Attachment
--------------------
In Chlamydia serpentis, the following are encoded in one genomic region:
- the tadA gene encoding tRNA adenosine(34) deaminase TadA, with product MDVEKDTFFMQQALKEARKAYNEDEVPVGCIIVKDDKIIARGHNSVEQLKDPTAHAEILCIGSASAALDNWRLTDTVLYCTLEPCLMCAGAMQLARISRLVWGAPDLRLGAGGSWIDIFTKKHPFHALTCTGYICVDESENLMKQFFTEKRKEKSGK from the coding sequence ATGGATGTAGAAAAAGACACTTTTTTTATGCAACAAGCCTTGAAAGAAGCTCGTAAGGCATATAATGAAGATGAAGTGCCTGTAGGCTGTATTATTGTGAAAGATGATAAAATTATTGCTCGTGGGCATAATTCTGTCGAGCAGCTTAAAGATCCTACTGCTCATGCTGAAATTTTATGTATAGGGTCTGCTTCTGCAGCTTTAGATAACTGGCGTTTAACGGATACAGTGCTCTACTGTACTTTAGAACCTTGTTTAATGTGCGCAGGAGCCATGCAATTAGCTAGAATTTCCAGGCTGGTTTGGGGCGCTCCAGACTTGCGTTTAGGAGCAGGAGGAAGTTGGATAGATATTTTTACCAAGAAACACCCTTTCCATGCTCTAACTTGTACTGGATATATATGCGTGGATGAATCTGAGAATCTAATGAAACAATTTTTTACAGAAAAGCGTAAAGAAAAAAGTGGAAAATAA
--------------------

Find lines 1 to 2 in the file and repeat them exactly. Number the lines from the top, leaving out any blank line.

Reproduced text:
In Chlamydia serpentis, the following are encoded in one genomic region:
- the tadA gene encoding tRNA adenosine(34) deaminase TadA, with product MDVEKDTFFMQQALKEARKAYNEDEVPVGCIIVKDDKIIARGHNSVEQLKDPTAHAEILCIGSASAALDNWRLTDTVLYCTLEPCLMCAGAMQLARISRLVWGAPDLRLGAGGSWIDIFTKKHPFHALTCTGYICVDESENLMKQFFTEKRKEKSGK from the coding sequence ATGGATGTAGAAAAAGACACTTTTTTTATGCAACAAGCCTTGAAAGAAGCTCGTAAGGCATATAATGAAGATGAAGTGCCTGTAGGCTGTATTATTGTGAAAGATGATAAAATTATTGCTCGTGGGCATAATTCTGTCGAGCAGCTTAAAGATCCTACTGCTCATGCTGAAATTTTATGTATAGGGTCTGCTTCTGCAGCTTTAGATAACTGGCGTTTAACGGATACAGTGCTCTACTGTACTTTAGAACCTTGTTTAATGTGCGCAGGAGCCATGCAATTAGCTAGAATTTCCAGGCTGGTTTGGGGCGCTCCAGACTTGCGTTTAGGAGCAGGAGGAAGTTGGATAGATATTTTTACCAAGAAACACCCTTTCCATGCTCTAACTTGTACTGGATATATATGCGTGGATGAATCTGAGAATCTAATGAAACAATTTTTTACAGAAAAGCGTAAAGAAAAAAGTGGAAAATAA